posted by terretu at 11:00 AM on October 25, 2015


You could adapt a fridge cake recipe, maybe? Just add a few handfuls of crunched up/blitzed sweets to the chocolate mixture in place of boring old raisins and scatter the balance over the top.
posted by HandfulOfDust at 11:01 AM on October 25, 2015


Averie Cooks does a whole bunch of these - check out her recipes for ideas.
posted by Ms Vegetable at 11:07 AM on October 25, 2015


If he really wanted a soup or stew, you could use a base of pudding, custard, or vaniljsås .
posted by Lyn Never at 11:33 AM on October 25, 2015 [1 favorite]


Snickers bar pie, or any variation. I have seen one with smaller chunks of a few different candies mixed in the filling and then bigger pieces artfully arranged on top.

You can also make the classic chocolate chip cookie recipe but put in small bits of any candy bar you like. Do a basic batch of dough and divide it into smaller sections and have your kid mix in the different candies, one per section, and then you have all sorts of different flavor cookies.
posted by Mizu at 11:49 AM on October 25, 2015


For something pretty easy, I bet you could substitute some or all of the toppings (other than the condensed milk) in magic bars with chopped up Halloween candy.
posted by DingoMutt at 11:50 AM on October 25, 2015


I just made a kick ass milkshake with pre-Halloween candy.
posted by Emperor SnooKloze at 12:17 PM on October 25, 2015 [3 favorites]


Anything chocolate can be chopped up small (or added whole, if it's something like M&Ms) to a cookie base. Something like oatmeal might be better since it's slightly less sweet to begin with. Or you can make cupcakes and add a tiny chocolate bar piece to the middle. It might melt a bit, I don't know, or just use it as a topping.

Something like Skittles would be harder.
posted by AwfulWaffle at 12:21 PM on October 25, 2015


The food processor is going to be a hot mess...instead freeze the chocolate bars and m&ms, etc, unwrapped, inside of 2(!) Ziploc bags. Bash with a hammer until smashed and add to brownie batter.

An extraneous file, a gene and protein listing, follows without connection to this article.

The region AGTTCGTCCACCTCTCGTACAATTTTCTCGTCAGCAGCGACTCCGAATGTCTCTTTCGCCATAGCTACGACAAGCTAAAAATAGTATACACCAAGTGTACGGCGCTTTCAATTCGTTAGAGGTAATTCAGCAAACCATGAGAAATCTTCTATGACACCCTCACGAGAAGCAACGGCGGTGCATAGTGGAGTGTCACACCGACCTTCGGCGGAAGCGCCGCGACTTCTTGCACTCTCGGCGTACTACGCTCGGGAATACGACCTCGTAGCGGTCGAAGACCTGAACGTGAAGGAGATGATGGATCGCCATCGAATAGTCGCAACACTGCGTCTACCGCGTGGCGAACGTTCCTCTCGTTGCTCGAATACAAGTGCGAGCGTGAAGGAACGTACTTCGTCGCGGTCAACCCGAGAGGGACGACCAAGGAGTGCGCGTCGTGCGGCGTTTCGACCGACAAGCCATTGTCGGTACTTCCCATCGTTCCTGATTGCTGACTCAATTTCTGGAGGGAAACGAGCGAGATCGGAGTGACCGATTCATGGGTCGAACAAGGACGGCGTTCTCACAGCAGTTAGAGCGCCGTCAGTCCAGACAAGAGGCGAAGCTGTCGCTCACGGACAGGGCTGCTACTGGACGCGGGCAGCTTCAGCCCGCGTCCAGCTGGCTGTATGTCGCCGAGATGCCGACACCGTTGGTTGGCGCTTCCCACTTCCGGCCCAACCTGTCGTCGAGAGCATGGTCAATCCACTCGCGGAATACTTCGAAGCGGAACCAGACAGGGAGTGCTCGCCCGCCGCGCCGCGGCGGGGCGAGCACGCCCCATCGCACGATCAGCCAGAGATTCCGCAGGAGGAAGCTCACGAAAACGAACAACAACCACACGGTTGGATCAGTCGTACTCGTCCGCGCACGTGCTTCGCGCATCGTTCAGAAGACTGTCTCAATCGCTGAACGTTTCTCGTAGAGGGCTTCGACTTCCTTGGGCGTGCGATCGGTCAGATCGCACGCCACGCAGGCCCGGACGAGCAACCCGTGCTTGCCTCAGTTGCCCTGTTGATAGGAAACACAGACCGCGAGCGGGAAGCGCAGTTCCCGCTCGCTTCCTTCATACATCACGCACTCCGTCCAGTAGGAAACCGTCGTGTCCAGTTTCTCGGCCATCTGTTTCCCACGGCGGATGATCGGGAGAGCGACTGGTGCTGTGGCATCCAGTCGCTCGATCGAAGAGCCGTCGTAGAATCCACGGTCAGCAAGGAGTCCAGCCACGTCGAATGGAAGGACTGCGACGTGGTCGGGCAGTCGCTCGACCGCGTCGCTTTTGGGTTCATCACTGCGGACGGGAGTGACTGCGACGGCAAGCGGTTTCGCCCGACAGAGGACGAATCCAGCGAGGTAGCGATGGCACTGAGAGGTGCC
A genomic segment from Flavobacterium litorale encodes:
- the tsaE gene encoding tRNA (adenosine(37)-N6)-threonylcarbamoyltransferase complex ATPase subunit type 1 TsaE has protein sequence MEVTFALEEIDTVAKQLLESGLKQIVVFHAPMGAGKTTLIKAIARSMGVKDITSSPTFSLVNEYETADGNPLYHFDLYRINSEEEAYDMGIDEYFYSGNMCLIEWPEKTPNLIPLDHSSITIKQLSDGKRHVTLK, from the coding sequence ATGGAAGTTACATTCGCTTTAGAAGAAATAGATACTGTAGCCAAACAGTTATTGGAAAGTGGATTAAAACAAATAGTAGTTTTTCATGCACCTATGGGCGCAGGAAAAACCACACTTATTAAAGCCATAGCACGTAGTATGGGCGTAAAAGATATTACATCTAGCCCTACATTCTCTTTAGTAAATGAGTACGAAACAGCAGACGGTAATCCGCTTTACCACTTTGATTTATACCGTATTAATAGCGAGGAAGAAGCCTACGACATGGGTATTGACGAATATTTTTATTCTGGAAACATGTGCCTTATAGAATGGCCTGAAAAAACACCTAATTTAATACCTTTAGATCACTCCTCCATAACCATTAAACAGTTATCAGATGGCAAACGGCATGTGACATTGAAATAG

posted by sexyrobot at 1:09 PM on October 25, 2015 [2 favorites]


This isn't a recipe where the candy is incorporated into the cooking process (though I'm 100% with sexyrobot, that's a job for brownie batter.) But I think using the candy decoratively, a la gingerbread houses, but with a Halloween theme, could be awesome fun? Like a haunted village; candy corn on the eves of houses, skittles traffic lights, snickers tombstones, crushed candies in peanut butter forming the stony ground for a graveyard, etc.
posted by kapers at 1:40 PM on October 25, 2015 [2 favorites]


Oh! Follow up idea on the "candy bits in liquid" approach that incorporates peanut butter: maybe heat up and mix the peanut butter in coconut milk, then chill it back down. (Caveat: no idea how it will behave when chilled.) Like a Thai curry made with candy instead of savory meat and vegetables.
posted by usonian at 3:45 PM on October 25, 2015 [1 favorite]


Not what you asked, but possibly useful: candy science experiments.
posted by Jane Austen at 5:19 PM on October 25, 2015


Cookies!

Have him think about what candies will taste best together. A basic chocolate chip cookie recipe can accommodate the candy bars and pretzels. A peanut butter cookies recipe would pair nicely with anything chocolate. Use a sugar cookie recipe for suckers and other hard candies. Roll out your sugar cookies and cut into shapes, cutting circles or squares out of the middle. Fill the middle with broken hard candy. It will melt and turn into candy glass. You can use sweeties and pixie sticks as sprinkles.
posted by myselfasme at 5:45 PM on October 25, 2015 [1 favorite]


I have not tried it, but supposedly mixing melted candy corn with peanut butter gets you something near the inside of a Butterfinger: Homemade Butterfingers made with CANDY CORNS! It sounds like his idea of mixing halloween candy with peanut butter is on the right track.
posted by ndfine at 7:37 PM on October 25, 2015


My fiancé recently googled "Skittles and butter" for ... some reason. He found this pretty delicious looking recipe, which is a really nice video tutorial on YouTube, for a Skittles poke cake with Skittles buttercream.
posted by topophilia at 7:40 PM on October 25, 2015


Thanks everyone! These all look perfectly sickening. (I do not care for Halloween candy.) But he will be thrilled at all the options. Will report back after Saturday!